Believe it or not, Global Warming is not due to human contribution of Carbon Dioxide (CO2). This in fact is the greatest deception in the history of science. We are wasting time, energy and trillions of dollars while creating unnecessary fear and consternation over an issue with no scientific justification. For example, Environment Canada brags about spending $3.7 billion in the last five years dealing with climate change almost all on propaganda trying to defend an indefensible scientific position while at the same time closing weather stations and failing to meet legislated pollution targets.
No sensible person seeks conflict, especially with governments, but if we don't pursue the truth, we are lost as individuals and as a society. That is why I insist on saying that there is no evidence that we are, or could ever cause global climate change. And, recently, Yuri A. Izrael, Vice President of the United Nations sponsored Intergovernmental Panel on Climate Change (IPCC) confirmed this statement. So how has the world come to believe that something is wrong?
Maybe for the same reason we believed, 30 years ago, that global cooling was the biggest threat: a matter of faith. "It is a cold fact: the Global Cooling presents humankind with the most important social, political, and adaptive challenge we have had to deal with for ten thousand years. Your stake in the decisions we make concerning it is of ultimate importance; the survival of ourselves, our children, our species," wrote Lowell Ponte in 1976.
I was as opposed to the threats of impending doom global cooling engendered as I am to the threats made about Global Warming. Let me stress I am not denying the phenomenon has occurred. The world has warmed since 1680, the nadir of a cool period called the Little Ice Age (LIA) that has generally continued to the present. These climate changes are well within natural variability and explained quite easily by changes in the sun. But there is nothing unusual going on.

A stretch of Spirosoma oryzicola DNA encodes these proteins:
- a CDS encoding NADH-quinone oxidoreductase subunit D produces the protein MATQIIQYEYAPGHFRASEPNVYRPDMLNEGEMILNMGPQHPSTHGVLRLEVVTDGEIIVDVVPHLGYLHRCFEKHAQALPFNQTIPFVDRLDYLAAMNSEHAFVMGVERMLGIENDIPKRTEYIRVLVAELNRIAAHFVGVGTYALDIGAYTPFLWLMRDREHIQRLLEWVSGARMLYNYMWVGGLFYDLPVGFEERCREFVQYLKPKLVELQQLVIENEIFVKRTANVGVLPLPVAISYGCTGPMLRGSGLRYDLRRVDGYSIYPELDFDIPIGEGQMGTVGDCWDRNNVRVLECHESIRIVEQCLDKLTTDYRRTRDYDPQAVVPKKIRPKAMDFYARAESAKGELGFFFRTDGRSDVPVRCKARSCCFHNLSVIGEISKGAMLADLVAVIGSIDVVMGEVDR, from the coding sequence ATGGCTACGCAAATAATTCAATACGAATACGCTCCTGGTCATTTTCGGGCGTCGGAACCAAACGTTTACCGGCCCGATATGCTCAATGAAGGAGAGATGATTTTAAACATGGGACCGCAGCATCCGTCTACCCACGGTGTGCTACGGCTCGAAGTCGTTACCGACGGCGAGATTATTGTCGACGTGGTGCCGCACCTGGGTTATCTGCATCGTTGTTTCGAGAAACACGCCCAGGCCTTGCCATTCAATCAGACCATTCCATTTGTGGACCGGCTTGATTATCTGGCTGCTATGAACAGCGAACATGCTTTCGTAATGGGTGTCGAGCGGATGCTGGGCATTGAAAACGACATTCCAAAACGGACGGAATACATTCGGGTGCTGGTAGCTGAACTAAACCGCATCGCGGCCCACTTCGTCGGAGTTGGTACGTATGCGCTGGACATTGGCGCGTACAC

Since I obtained my doctorate in climatology from the University of London, Queen Mary College, England my career has spanned two climate cycles. Temperatures declined from 1940 to 1980 and in the early 1970's global cooling became the consensus. This proves that consensus is not a scientific fact. By the 1990's temperatures appeared to have reversed and Global Warming became the consensus. It appears I'll witness another cycle before retiring, as the major mechanisms and the global temperature trends now indicate a cooling.
No doubt passive acceptance yields less stress, fewer personal attacks and makes career progress easier. What I have experienced in my personal life during the last years makes me understand why most people choose not to speak out; job security and fear of reprisals. Even in University, where free speech and challenge to prevailing wisdoms are supposedly encouraged, academics remain silent.
I once received a three page letter that my lawyer defined as libellous, from an academic colleague, saying I had no right to say what I was saying, especially in public lectures. Sadly, my experience is that universities are the most dogmatic and oppressive places in our society. This becomes progressively worse as they receive more and more funding from governments that demand a particular viewpoint.
In another instance, I was accused by Canadian environmentalist David Suzuki of being paid by oil companies. That is a lie. Apparently he thinks if the fossil fuel companies pay you have an agenda. So if Greenpeace, Sierra Club or governments pay there is no agenda and only truth and enlightenment?
Personal attacks are difficult and shouldn't occur in a debate in a civilized society. I can only consider them from what they imply. They usually indicate a person or group is losing the debate. In this case, they also indicate how political the entire Global Warming debate has become. Both underline the lack of or even contradictory nature of the evidence.
I am not alone in this journey against the prevalent myth. Several well-known names have also raised their voices. Michael Crichton, the scientist, writer and filmmaker is one of them. In his latest book, "State of Fear" he takes time to explain, often in surprising detail, the flawed science behind Global Warming and other imagined environmental crises.